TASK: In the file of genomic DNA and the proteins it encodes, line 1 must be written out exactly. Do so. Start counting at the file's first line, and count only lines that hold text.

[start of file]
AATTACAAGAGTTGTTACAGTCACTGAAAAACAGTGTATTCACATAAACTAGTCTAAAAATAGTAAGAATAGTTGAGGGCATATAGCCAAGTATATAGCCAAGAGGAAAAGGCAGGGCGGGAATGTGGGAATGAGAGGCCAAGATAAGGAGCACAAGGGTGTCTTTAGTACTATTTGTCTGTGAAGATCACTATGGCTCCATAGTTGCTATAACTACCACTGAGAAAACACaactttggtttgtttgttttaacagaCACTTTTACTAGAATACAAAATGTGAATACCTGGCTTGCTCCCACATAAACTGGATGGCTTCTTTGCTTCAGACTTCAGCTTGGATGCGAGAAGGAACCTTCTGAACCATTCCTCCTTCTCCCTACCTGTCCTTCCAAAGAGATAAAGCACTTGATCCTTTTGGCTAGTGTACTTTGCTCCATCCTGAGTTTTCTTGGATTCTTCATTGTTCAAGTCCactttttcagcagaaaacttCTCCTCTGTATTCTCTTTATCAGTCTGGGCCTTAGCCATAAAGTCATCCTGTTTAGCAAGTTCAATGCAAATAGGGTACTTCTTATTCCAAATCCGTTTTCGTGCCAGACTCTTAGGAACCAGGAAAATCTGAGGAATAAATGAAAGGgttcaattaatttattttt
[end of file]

AATTACAAGAGTTGTTACAGTCACTGAAAAACAGTGTATTCACATAAACTAGTCTAAAAATAGTAAGAATAGTTGAGGGCATATAGCCAAGTATATAGCCAAGAGGAAAAGGCAGGGCGGGAATGTGGGAATGAGAGGCCAAGATAAGGAGCACAAGGGTGTCTTTAGTACTATTTGTCTGTGAAGATCACTATGGCTCCATAGTTGCTATAACTACCACTGAGAAAACACaactttggtttgtttgttttaacagaCACTTTTACTAGAATACAAAATGTGAATACCTGGCTTGCTCCCACATAAACTGGATGGCTTCTTTGCTTCAGACTTCAGCTTGGATGCGAGAAGGAACCTTCTGAACCATTCCTCCTTCTCCCTACCTGTCCTTCCAAAGAGATAAAGCACTTGATCCTTTTGGCTAGTGTACTTTGCTCCATCCTGAGTTTTCTTGGATTCTTCATTGTTCAAGTCCactttttcagcagaaaacttCTCCTCTGTATTCTCTTTATCAGTCTGGGCCTTAGCCATAAAGTCATCCTGTTTAGCAAGTTCAATGCAAATAGGGTACTTCTTATTCCAAATCCGTTTTCGTGCCAGACTCTTAGGAACCAGGAAAATCTGAGGAATAAATGAAAGGgttcaattaatttattttt